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Tackling the Terrible Twos

Tackling the Terrible Twos

By Dana DeMercurio

For those parents who have yet to experience the terrible twos, here is a quick glance at your (possible) future:  your toddler has reached that delicate stage in life where the only word in their vocabulary seems to be “no,” and the only form of emotional expression involves blood-curdling screams and the ever-frequent temper tantrums that usually get you a few scornful looks in public places.   

But fear not, restless parents! – there is hope for you yet.  In order to conquer the terrible twos – and yes, it’s possible – you have to first understand that the defiance, anger and frustration your toddler is showing is not directed toward you.  Let us explain:

As your child begins to gain independence with walking, they start to take on small tasks that the average adult doesn’t think twice about.  When they are unable to reach that bottle of juice or climb onto the couch themselves, they get frustrated – a normal reaction.  Because their motor and language skills are undeveloped at that age, they have little recourse for emotional expression.  Once motor and language skills develop (around age 3-4), tantrums should decrease.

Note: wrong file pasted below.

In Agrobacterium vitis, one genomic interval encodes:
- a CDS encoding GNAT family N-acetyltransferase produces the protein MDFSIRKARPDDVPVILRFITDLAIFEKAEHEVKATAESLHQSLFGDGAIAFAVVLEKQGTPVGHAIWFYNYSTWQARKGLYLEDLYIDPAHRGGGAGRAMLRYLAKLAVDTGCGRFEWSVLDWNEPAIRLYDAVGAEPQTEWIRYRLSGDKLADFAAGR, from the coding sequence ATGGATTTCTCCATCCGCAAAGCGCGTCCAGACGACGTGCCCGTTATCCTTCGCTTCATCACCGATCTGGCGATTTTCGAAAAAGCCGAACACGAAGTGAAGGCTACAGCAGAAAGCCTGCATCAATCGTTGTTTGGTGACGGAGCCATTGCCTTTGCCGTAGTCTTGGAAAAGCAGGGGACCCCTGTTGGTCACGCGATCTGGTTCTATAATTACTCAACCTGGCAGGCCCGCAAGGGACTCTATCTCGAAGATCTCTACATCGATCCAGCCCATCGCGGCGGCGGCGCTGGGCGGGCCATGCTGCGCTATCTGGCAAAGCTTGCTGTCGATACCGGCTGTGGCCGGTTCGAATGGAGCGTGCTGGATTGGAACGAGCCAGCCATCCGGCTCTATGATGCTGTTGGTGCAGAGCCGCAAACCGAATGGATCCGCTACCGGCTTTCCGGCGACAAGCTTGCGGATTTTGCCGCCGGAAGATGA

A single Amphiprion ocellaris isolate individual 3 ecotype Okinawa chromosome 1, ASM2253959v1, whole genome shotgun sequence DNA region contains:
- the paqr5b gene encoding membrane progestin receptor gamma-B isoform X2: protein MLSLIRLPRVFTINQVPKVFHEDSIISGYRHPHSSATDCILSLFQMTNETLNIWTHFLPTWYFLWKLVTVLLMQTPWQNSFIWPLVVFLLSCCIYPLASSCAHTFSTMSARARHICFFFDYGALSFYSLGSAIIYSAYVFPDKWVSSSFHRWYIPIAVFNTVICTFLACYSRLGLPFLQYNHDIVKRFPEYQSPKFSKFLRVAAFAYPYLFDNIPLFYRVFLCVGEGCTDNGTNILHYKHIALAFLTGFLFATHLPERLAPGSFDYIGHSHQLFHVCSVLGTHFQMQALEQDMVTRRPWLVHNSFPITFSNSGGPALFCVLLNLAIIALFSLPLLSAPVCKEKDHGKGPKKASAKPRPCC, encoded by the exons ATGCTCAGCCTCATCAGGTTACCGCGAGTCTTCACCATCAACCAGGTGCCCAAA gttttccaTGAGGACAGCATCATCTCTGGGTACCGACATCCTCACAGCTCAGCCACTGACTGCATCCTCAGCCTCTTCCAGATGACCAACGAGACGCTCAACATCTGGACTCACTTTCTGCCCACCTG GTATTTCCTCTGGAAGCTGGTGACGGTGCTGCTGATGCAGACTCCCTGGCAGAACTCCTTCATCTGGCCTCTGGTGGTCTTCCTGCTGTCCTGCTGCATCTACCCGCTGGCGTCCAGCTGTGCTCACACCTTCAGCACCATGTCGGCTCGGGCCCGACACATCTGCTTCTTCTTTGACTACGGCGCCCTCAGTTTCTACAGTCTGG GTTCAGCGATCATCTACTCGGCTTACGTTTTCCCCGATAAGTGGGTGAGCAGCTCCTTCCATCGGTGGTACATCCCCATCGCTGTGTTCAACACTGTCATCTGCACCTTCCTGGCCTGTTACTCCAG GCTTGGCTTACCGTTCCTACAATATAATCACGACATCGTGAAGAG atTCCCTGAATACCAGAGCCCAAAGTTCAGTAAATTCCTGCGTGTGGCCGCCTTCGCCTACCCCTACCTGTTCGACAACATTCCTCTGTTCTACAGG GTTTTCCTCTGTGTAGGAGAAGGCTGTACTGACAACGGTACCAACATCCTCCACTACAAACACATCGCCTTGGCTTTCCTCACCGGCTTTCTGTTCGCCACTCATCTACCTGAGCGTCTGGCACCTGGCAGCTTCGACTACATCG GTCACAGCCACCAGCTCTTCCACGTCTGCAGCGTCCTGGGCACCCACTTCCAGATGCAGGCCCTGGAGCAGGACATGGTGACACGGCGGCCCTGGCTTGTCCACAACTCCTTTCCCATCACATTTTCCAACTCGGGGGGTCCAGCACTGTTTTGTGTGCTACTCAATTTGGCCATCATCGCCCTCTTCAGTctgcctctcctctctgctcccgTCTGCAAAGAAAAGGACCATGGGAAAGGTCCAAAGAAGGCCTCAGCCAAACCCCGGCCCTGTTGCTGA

In the meantime, however, parents have to keep their cool and remember they are the adult in the situation. 

We understand that temper tantrums are exhausting, and it’s usually only the child who gets the privilege of napping afterward.  Parents should remain calm, cool and collected in the face of tantrums.  Ignoring your child is a common approach, but when in public, this method isn’t the most appropriate. 

Instead, take your child to a quiet area and sit with him until the tantrum subsides, never giving into their demands.  Remain calm and speak gently, because if your temper flares, you can be sure your child’s will as well.  

Preventing tantrums all together is near impossible, but if you can recognize the signs, you may be able to manage them better.  Boredom, hunger and fatigue are the three key culprits, so make sure you have a snack on hand, set aside plenty of time for naps, and have a few games or activities planned through the day to keep potential tantrums at bay.